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Doug Deming & The Jewel Tones - Falling Through The Cracks

Mighty Tiger Records

15 songs; 70:44 minutes; Suggested

Styles: Traditional and Contemporary Blues, Swinging Jump Blues, Roots music

There is a wonderful product available on the market. It’ll make you return to fun venues. “It makes the night seem early and all the women fine.” “It’ll make you feel ten feet tall.” It can make you “feel like Hugh Hefner and Donald Trump combined.” So, what could it possibly be? And, of course you are right, “It Was the Wine.” This information, reminiscent of Siegel-Schwall’s fun ode to the fruit of the vine, is contained in the sixth track of Doug Deming’s great, second CD, Falling Through the Cracks.

Several years ago, I saw Doug Deming performing live. I was so impressed by his tasteful playing on a big, hollow-bodied Gibson guitar that I have always remembered him. I have watched his career wondering why someone that good doesn't seem to hired outside the Midwest and his home base in Michigan.

When his latest CD crossed my desk, my memories of him were confirmed: here is a cat that is bedrock solid in the Blues with inventive guitar licks, clever song writing, and upbeat, dance inducing music. As a guitar player, he nails every category: taste, tone, restraint, timing, and phrasing.

Deming also possesses credible vocals as he is a pure singer, not a shouter. His guests on harmonica help make this a standout CD: Dennis Gruenling, Kim Wilson, and Dave Morris.

Band mate Bob Conner’s swinging lines on the upright and solid bottom on the Fender bass add depth and authority. Regular drummer Julian VanSlyke’s jazz-fusion-world music background lends dimension to the Blues and Jump-Swing styles. Guests include Detroiter Bill Heid and Al Hill – keyboards, and, on three songs, Keith Kaminski, Dwight Adams, and John Rutherford on horns.

The fun begins right with track one, “Tonight Is the Night.” The up tempo Rock and Roller is simply guitar, bass, and drums with Gruenling punctuating the fun on harp and taking a nice solo at mid-song followed later by Deming showing off creative solo fretwork. This song is a fine example of what Deming means when he says, “We have no gimmicks. We play pure traditional music from the heart, with an image that conveys a deep respect for the genre.”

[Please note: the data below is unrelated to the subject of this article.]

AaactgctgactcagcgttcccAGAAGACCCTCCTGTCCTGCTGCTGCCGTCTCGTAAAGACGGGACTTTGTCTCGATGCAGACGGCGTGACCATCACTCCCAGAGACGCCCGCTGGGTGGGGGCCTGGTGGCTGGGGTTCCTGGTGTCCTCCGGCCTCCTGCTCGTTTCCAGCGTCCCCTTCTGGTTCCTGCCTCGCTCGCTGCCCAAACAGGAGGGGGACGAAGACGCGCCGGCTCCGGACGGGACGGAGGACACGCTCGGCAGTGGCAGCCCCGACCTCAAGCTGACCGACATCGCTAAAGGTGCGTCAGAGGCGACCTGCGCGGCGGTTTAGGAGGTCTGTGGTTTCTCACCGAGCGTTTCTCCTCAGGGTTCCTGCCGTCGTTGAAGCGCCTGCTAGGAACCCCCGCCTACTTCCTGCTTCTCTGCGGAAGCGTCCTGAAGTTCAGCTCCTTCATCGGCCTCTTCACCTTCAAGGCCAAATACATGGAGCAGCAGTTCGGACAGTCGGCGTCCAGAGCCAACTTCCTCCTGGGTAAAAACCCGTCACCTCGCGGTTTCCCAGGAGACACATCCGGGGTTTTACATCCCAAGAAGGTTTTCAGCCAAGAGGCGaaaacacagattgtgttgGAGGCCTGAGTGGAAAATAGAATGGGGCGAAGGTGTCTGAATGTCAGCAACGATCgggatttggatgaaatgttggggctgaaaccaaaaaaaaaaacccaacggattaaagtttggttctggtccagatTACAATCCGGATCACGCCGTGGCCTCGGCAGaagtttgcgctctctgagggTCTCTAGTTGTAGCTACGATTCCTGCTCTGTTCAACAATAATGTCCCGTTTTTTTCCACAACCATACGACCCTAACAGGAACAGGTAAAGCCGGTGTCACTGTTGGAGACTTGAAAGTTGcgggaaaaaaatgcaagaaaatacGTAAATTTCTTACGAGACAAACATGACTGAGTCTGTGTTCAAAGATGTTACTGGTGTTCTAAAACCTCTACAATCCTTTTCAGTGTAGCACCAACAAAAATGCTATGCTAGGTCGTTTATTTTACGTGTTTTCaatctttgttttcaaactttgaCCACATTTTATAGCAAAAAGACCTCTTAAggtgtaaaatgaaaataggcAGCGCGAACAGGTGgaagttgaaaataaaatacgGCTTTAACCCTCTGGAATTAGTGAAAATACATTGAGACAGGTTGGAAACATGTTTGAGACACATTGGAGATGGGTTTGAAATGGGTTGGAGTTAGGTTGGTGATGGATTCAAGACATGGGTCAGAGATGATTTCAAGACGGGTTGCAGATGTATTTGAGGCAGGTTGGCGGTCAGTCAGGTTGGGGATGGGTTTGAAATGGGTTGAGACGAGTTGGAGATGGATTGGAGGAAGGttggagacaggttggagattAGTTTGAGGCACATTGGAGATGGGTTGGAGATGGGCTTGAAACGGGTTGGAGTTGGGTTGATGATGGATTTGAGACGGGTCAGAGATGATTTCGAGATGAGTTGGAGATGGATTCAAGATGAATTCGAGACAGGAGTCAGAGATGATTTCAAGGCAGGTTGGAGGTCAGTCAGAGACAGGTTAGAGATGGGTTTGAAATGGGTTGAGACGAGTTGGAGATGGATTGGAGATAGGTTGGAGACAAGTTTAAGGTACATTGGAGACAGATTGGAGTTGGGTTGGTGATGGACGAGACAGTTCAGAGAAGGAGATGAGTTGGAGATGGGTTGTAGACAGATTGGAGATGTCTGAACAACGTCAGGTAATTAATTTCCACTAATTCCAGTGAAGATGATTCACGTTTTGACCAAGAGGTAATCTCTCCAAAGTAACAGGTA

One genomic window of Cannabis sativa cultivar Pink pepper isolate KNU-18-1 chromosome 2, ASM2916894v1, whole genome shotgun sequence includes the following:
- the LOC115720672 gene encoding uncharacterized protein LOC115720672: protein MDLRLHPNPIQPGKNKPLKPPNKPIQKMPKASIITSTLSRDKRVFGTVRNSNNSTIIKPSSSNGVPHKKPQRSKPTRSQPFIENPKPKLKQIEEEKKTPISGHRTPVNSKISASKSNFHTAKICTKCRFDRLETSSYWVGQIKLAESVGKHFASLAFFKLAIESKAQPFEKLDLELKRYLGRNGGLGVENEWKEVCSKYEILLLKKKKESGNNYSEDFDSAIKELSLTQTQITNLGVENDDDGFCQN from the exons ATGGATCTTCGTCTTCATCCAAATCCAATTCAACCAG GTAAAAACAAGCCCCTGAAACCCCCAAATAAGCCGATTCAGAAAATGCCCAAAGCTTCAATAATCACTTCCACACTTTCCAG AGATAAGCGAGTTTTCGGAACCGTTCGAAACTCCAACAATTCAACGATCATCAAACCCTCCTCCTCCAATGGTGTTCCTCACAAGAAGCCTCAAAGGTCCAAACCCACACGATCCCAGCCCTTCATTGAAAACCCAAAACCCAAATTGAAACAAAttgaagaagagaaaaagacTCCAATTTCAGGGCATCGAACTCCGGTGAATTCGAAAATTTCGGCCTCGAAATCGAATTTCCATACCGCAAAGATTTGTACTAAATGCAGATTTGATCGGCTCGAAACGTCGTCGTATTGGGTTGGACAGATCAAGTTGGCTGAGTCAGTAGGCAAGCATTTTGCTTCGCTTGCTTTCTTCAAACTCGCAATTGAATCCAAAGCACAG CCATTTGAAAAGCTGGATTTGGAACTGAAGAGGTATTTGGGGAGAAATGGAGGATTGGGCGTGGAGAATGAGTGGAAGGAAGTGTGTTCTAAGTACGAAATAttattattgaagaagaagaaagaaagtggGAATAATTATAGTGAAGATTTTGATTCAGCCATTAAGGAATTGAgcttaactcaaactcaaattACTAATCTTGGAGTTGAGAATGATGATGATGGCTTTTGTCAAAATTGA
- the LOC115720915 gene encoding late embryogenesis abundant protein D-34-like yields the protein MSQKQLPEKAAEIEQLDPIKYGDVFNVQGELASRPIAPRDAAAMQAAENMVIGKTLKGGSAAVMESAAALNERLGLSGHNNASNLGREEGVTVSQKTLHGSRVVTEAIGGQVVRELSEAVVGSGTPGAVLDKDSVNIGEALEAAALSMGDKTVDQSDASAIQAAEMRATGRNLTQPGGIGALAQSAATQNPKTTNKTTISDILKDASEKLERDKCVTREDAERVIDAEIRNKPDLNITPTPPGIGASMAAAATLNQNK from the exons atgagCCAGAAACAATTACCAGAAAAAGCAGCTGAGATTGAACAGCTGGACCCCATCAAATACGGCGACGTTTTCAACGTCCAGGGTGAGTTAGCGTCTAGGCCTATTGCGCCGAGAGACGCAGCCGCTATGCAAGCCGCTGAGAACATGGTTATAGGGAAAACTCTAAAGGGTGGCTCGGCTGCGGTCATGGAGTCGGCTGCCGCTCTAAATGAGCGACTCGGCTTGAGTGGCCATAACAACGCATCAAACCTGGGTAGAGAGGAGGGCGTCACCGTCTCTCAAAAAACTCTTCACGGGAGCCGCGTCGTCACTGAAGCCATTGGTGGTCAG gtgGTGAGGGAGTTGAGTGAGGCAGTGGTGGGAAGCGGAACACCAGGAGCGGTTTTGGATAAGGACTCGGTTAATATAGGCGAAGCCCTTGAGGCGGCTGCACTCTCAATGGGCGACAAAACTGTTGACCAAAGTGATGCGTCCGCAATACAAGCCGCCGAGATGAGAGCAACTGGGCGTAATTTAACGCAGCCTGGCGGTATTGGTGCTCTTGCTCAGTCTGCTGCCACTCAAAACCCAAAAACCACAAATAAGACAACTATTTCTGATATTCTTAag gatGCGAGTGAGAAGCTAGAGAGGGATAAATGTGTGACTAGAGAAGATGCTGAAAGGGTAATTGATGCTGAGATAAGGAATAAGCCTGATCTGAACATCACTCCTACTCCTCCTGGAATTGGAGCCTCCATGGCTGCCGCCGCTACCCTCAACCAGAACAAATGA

Quickening the pace to “breakneck,” Dave Morris blows up a solo storm to open track two, “Don’t Worry Me Pt. 1.” Deming dances on the top twang strings briefly then deftly switches to melodic chords rapidly followed by single string treble note picking in impressive manner.

The title track is a slow Blues with just the core band trio. With six minutes to utilize, the lyrics and accompanying music deftly explore the gamut of failing-love themed Blues.

Other standouts: Kim Wilson’s harp on “Momma Didn’t Raise No Fool” and traditional Blues lumpty-lumper “Only Time Will Tell,” the shimmering ear-worm “Put It Down” with chromatic harp by Dave Morris, Bill Heid’s amazing piano work on slow crooner “Every Night When I Get Home,” and two killer instrumentals “East Side Hop” and “Heiding Out!”

Already a critically-acclaimed singer-songwriter, Deming is deserving of more attention, like major Blues festival appearances. His spellbinding guitar work has not gone completely unnoticed as accolades have come in various publications around the country. This “every-song-is-a-winner” CD should catch attention and open doors. Just one listen reveals the unique qualities and ability to be fresh while staying in the idiom.

Reviewer James "Skyy Dobro" Walker is a noted Blues writer, DJ, Master of Ceremonies, and longtime Blues Blast Magazine contributor. His weekly radio show "Friends of the Blues" can be heard Saturdays 8 pm - Midnight on WKCC 91.1 FM and at in Kankakee, IL

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